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The Ibn Battuta Mall is absolutely enormous, seeming to stretch for kilometre after kilometre. But it isn't all about shopping, each wing of the Mall is built and decorated in a style appropriate to each of the main empires Ibn Battuta travelled through. We started in the China Mall which is built like the Forbidden Palace in Beijing. Inside the gigantic hall a Chinese junk, sails afurl is displayed along with information about Ibn Battuta's travels through China and his lucky escape from a shipwreck between India and China. Then we progressed through the other Malls, the Persian Mall, the Egyptian Mall, the Tunisian Mall, the Andalusian Mall, and the Mogul Indian Mall. There many interesting and informative displays on Islamic science and culture from the Golden Age of Islam (850-1300), which certainly kept me amused while Shelly shopped, although it did lead to us getting lost a couple of times. Again we finished up about 1am.

We had certainly shopped up a storm at the end of our trip, but our bags were still underweight when we checked in to the airport - a surprise (and a godsend!). Eleven hours later we arrived in Perth - tired and frustrated, to join the long winding queue of fellow travellers subjected to the newly rigorous customs checks.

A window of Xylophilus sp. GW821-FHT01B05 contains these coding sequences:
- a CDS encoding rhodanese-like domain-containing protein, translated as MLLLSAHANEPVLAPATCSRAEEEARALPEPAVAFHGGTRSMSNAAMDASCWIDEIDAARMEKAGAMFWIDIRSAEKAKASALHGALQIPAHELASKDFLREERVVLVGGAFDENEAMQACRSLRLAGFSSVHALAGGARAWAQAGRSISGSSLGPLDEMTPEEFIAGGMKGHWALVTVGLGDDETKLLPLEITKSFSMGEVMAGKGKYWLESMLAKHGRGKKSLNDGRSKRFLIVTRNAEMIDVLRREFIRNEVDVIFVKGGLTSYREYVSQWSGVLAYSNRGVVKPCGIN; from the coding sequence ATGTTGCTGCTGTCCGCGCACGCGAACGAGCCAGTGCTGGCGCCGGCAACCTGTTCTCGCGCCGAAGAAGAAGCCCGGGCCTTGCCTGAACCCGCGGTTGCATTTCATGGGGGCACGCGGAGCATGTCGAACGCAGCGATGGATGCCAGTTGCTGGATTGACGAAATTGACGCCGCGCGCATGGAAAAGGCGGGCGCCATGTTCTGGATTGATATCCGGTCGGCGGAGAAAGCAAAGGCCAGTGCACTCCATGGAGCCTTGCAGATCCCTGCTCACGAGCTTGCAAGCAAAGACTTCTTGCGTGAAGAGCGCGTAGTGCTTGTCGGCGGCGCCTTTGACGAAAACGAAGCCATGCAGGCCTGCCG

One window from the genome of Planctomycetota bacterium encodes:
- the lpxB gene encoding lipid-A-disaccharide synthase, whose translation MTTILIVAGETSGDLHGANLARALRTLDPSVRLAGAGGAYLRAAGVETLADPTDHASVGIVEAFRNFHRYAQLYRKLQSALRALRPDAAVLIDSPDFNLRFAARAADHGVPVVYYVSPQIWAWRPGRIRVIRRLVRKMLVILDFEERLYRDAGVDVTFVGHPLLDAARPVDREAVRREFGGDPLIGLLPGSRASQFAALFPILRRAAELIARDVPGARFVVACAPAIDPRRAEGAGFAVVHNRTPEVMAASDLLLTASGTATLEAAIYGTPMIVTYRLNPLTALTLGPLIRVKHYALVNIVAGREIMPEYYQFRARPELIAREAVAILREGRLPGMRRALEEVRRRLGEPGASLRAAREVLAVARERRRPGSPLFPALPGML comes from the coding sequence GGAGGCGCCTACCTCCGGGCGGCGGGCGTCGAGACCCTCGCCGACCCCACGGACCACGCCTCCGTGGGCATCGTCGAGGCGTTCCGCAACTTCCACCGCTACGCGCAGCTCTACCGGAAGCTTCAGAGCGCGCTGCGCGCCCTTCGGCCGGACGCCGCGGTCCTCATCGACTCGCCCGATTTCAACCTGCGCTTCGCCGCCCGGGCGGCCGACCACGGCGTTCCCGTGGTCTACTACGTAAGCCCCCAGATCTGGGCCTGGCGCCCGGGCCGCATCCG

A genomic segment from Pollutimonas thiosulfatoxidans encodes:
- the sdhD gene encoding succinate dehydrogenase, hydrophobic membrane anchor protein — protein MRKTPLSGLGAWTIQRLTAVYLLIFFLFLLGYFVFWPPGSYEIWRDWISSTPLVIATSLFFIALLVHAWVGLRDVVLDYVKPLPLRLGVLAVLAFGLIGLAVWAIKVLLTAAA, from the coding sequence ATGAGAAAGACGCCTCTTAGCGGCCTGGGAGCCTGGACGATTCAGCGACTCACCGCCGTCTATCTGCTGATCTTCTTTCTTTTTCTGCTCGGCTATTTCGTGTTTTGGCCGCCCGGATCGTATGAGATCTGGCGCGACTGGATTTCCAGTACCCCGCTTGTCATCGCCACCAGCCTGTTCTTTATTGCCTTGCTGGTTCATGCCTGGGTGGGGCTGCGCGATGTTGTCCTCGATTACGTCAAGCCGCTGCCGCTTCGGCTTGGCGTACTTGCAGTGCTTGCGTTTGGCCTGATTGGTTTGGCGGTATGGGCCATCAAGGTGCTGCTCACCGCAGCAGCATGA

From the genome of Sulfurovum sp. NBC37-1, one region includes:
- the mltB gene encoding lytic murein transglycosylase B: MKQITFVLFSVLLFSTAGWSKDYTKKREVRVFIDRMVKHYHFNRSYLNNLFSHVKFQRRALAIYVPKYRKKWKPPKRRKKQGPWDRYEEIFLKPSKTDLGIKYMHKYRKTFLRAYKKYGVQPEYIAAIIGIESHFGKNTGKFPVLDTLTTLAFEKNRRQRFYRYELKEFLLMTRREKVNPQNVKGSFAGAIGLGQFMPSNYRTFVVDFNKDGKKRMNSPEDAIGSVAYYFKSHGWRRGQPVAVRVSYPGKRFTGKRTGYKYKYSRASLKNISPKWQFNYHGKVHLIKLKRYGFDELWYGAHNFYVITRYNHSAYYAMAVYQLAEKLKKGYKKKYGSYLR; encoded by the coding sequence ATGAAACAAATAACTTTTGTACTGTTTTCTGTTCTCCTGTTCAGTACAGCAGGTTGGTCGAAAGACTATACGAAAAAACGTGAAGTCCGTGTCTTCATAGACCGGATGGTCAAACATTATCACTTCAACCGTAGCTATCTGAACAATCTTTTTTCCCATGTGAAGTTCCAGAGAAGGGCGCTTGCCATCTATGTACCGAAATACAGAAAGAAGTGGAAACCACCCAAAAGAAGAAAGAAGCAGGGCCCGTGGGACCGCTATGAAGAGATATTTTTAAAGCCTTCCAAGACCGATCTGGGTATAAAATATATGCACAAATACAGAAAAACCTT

And then it was over.

Posted by paulymx 01:53 Archived in United Arab Emirates Tagged backpacking Comments (0)

Cote D'Azur

Swaning around in St Tropez

sunny 25 °C

Leaving the mountains behind us at last we arrived at the coast at St Tropez. St Tropez had once been a tiny, poverty stricken fishing village on the Mediterranean until in 1956 a film crew arrived to make another one of those mysogynistic, self indulgent films the French so excel at. It could have just been another one of those films watched only by film students and pretentious wankers except that it introduced a young lady who simply burnt up the screen - Brigitte Bardo. The film "And God Created Woman" launched both her career and St Tropez's. From now on every rich bastard in the western world wanted to sit on a beach in St Tropez in the hope that a woman like Brigitte Bardo would could wandering up out of the water, f*ck him like there's no tomorrow, use and manipulate him and completely screw up his life. And you know what? Once the rich bastards started arriving, so did those women.